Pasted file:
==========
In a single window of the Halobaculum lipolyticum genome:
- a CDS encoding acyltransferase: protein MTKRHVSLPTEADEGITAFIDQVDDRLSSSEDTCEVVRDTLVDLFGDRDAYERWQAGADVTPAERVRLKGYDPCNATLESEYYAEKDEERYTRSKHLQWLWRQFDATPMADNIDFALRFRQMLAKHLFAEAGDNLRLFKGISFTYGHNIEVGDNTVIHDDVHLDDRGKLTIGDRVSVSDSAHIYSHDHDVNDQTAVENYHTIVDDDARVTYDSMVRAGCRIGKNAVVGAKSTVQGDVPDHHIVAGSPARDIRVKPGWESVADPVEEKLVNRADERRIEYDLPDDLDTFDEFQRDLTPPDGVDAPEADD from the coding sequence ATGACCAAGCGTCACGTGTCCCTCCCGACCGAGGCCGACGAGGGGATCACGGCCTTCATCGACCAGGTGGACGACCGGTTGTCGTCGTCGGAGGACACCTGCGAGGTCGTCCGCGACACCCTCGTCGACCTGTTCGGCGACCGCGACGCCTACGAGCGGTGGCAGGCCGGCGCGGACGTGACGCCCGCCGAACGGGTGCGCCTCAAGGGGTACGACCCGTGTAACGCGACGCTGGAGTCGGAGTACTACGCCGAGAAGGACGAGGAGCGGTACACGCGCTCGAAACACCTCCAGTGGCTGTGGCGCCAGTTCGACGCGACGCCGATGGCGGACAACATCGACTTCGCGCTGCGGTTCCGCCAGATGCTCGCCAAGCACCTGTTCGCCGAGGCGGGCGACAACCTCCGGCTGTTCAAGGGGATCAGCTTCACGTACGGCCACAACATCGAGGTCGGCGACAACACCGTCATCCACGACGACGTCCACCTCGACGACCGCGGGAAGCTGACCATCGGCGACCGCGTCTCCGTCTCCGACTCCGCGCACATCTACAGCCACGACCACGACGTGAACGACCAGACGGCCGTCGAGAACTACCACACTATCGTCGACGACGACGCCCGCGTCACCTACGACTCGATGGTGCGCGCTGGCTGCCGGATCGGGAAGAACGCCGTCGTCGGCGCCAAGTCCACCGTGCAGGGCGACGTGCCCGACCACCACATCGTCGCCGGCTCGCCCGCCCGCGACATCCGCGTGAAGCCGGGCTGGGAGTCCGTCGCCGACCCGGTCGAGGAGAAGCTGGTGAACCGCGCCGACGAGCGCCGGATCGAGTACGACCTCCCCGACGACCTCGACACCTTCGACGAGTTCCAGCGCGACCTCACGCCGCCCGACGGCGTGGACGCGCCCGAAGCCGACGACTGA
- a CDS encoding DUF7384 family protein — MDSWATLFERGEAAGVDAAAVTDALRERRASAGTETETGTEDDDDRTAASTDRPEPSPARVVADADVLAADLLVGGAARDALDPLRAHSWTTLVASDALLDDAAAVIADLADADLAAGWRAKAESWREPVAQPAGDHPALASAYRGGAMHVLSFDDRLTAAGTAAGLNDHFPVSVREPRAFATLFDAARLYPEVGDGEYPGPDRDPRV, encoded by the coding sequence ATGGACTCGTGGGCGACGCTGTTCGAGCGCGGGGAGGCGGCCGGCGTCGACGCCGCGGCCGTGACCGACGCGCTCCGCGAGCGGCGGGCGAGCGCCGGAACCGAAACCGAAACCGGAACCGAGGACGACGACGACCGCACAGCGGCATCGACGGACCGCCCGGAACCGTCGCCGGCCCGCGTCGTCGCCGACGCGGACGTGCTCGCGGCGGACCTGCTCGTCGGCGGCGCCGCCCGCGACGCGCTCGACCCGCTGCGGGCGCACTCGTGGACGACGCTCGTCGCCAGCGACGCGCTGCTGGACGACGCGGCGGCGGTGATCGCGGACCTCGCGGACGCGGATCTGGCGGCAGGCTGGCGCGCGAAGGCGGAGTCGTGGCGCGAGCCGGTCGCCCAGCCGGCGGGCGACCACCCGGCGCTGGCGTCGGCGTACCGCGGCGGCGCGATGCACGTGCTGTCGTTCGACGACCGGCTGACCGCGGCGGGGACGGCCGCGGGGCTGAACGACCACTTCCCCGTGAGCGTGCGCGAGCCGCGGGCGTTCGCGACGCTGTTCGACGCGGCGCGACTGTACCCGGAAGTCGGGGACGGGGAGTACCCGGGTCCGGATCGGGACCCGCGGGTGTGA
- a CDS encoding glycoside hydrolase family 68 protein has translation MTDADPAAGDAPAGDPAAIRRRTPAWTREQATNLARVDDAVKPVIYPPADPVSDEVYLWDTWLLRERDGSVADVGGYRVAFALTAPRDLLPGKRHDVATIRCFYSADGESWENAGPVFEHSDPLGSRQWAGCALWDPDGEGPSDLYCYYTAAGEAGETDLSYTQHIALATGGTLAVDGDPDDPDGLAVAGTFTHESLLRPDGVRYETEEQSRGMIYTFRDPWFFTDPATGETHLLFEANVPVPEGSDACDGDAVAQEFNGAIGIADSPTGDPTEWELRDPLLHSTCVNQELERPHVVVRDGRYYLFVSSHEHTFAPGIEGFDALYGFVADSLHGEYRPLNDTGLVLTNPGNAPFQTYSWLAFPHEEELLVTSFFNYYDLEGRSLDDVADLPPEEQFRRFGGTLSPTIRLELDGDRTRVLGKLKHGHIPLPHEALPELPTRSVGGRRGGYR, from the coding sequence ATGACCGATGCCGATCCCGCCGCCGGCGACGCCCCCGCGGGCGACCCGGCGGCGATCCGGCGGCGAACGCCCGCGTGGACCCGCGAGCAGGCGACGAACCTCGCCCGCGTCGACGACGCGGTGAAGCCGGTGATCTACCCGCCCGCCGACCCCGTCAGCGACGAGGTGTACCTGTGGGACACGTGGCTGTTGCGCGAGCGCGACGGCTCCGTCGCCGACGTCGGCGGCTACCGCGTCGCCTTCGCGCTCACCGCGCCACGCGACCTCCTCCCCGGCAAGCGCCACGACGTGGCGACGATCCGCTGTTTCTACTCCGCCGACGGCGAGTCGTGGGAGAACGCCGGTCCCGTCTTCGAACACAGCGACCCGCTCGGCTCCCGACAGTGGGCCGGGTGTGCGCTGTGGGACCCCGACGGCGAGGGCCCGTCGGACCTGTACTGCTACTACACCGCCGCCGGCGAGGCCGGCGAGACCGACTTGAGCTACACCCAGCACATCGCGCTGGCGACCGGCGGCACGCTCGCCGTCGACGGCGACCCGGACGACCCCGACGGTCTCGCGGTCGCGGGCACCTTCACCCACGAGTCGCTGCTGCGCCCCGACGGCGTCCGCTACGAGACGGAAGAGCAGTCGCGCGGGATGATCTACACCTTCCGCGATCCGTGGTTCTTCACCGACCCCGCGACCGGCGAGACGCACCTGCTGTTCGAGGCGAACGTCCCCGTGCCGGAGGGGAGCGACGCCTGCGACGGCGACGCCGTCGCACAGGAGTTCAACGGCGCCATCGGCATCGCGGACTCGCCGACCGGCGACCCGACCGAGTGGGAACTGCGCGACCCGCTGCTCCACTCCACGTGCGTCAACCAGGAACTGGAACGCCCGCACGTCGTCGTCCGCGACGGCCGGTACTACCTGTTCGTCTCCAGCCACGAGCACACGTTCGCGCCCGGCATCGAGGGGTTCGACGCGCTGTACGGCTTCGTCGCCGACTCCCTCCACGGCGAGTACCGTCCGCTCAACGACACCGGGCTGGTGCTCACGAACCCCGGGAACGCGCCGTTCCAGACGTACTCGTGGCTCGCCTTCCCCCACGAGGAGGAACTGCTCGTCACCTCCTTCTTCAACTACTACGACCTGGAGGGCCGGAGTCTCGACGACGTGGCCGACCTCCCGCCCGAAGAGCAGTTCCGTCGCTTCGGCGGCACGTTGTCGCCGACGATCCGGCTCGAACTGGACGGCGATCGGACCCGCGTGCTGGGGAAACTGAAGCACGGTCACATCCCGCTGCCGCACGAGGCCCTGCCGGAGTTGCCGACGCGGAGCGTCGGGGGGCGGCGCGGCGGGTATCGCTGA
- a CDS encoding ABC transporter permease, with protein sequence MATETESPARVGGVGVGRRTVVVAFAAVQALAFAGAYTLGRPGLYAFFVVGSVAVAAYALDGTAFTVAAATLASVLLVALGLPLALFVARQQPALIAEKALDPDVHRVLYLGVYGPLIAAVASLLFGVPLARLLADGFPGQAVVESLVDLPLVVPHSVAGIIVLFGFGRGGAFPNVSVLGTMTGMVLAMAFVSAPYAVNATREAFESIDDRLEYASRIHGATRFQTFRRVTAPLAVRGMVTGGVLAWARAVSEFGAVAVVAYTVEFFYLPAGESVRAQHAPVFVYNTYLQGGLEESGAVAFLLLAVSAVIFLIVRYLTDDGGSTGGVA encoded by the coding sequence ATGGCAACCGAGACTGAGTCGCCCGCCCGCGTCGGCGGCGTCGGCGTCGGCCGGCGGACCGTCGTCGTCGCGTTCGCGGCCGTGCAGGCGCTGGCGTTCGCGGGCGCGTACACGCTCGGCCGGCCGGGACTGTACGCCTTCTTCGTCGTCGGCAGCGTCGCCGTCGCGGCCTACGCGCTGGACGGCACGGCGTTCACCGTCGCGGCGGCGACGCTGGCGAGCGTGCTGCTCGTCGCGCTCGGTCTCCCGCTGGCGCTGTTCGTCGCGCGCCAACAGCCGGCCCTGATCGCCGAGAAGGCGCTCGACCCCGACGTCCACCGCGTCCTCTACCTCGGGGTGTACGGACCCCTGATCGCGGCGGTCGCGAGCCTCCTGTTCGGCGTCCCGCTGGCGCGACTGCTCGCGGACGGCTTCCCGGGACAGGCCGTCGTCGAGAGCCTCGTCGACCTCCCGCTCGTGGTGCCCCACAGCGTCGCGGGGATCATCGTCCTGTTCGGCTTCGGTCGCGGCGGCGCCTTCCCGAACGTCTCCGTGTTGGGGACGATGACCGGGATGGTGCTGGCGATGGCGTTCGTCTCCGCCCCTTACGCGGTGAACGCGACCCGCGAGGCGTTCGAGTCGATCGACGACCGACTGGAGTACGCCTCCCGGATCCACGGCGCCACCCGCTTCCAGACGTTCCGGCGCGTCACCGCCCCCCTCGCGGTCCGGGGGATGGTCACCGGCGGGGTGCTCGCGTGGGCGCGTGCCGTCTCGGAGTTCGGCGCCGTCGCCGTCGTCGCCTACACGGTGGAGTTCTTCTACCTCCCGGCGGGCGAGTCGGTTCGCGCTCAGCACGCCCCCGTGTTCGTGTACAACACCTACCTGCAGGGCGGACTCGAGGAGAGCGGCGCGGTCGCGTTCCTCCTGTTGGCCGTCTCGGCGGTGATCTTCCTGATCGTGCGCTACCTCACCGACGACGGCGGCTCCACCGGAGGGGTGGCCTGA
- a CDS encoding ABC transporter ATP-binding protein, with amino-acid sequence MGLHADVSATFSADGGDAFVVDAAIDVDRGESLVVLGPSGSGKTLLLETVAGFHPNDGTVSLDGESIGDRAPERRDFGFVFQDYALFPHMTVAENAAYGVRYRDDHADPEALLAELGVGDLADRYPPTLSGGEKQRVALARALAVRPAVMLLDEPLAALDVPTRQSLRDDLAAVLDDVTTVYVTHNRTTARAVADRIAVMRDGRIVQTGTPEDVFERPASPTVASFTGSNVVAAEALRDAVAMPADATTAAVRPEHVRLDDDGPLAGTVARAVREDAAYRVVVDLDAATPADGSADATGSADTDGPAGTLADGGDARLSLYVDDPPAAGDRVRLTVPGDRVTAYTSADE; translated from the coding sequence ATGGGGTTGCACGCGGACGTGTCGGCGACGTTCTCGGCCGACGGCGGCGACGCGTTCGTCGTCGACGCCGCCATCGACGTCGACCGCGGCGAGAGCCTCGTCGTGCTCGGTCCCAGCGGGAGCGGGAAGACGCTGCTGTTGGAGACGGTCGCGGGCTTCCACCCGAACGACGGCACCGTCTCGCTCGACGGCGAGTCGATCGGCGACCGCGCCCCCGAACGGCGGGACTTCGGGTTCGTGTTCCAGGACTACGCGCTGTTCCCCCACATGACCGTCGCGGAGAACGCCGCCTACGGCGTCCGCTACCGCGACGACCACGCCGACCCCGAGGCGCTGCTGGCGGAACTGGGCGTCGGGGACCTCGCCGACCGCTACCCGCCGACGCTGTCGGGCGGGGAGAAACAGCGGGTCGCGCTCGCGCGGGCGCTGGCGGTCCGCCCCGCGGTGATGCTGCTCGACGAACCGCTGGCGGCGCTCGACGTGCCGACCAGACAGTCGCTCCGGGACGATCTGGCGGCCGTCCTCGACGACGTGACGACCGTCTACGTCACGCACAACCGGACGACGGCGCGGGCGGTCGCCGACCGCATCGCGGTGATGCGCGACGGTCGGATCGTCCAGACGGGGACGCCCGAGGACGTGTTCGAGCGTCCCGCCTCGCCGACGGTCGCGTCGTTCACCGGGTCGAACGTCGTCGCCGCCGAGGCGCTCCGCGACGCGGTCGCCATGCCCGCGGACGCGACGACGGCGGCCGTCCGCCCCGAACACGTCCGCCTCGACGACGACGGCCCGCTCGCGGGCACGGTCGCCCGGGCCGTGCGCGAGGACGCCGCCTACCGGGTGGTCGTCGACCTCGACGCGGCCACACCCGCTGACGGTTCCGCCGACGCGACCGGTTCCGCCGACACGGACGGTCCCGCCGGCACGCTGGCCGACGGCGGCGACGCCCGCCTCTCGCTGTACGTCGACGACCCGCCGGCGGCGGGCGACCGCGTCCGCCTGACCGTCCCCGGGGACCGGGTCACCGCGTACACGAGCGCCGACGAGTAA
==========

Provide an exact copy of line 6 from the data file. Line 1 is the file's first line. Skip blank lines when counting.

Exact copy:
- a CDS encoding ABC transporter ATP-binding protein, with amino-acid sequence MGLHADVSATFSADGGDAFVVDAAIDVDRGESLVVLGPSGSGKTLLLETVAGFHPNDGTVSLDGESIGDRAPERRDFGFVFQDYALFPHMTVAENAAYGVRYRDDHADPEALLAELGVGDLADRYPPTLSGGEKQRVALARALAVRPAVMLLDEPLAALDVPTRQSLRDDLAAVLDDVTTVYVTHNRTTARAVADRIAVMRDGRIVQTGTPEDVFERPASPTVASFTGSNVVAAEALRDAVAMPADATTAAVRPEHVRLDDDGPLAGTVARAVREDAAYRVVVDLDAATPADGSADATGSADTDGPAGTLADGGDARLSLYVDDPPAAGDRVRLTVPGDRVTAYTSADE; translated from the coding sequence ATGGGGTTGCACGCGGACGTGTCGGCGACGTTCTCGGCCGACGGCGGCGACGCGTTCGTCGTCGACGCCGCCATCGACGTCGACCGCGGCGAGAGCCTCGTCGTGCTCGGTCCCAGCGGGAGCGGGAAGACGCTGCTGTTGGAGACGGTCGCGGGCTTCCACCCGAACGACGGCACCGTCTCGCTCGACGGCGAGTCGATCGGCGACCGCGCCCCCGAACGGCGGGACTTCGGGTTCGTGTTCCAGGACTACGCGCTGTTCCCCCACATGACCGTCGCGGAGAACGCCGCCTACGGCGTCCGCTACCGCGACGACCACGCCGACCCCGAGGCGCTGCTGGCGGAACTGGGCGTCGGGGACCTCGCCGACCGCTACCCGCCGACGCTGTCGGGCGGGGAGAAACAGCGGGTCGCGCTCGCGCGGGCGCTGGCGGTCCGCCCCGCGGTGATGCTGCTCGACGAACCGCTGGCGGCGCTCGACGTGCCGACCAGACAGTCGCTCCGGGACGATCTGGCGGCCGTCCTCGACGACGTGACGACCGTCTACGTCACGCACAACCGGACGACGGCGCGGGCGGTCGCCGACCGCATCGCGGTGATGCGCGACGGTCGGATCGTCCAGACGGGGACGCCCGAGGACGTGTTCGAGCGTCCCGCCTCGCCGACGGTCGCGTCGTTCACCGGGTCGAACGTCGTCGCCGCCGAGGCGCTCCGCGACGCGGTCGCCATGCCCGCGGACGCGACGACGGCGGCCGTCCGCCCCGAACACGTCCGCCTCGACGACGACGGCCCGCTCGCGGGCACGGTCGCCCGGGCCGTGCGCGAGGACGCCGCCTACCGGGTGGTCGTCGACCTCGACGCGGCCACACCCGCTGACGGTTCCGCCGACGCGACCGGTTCCGCCGACACGGACGGTCCCGCCGGCACGCTGGCCGACGGCGGCGACGCCCGCCTCTCGCTGTACGTCGACGACCCGCCGGCGGCGGGCGACCGCGTCCGCCTGACCGTCCCCGGGGACCGGGTCACCGCGTACACGAGCGCCGACGAGTAA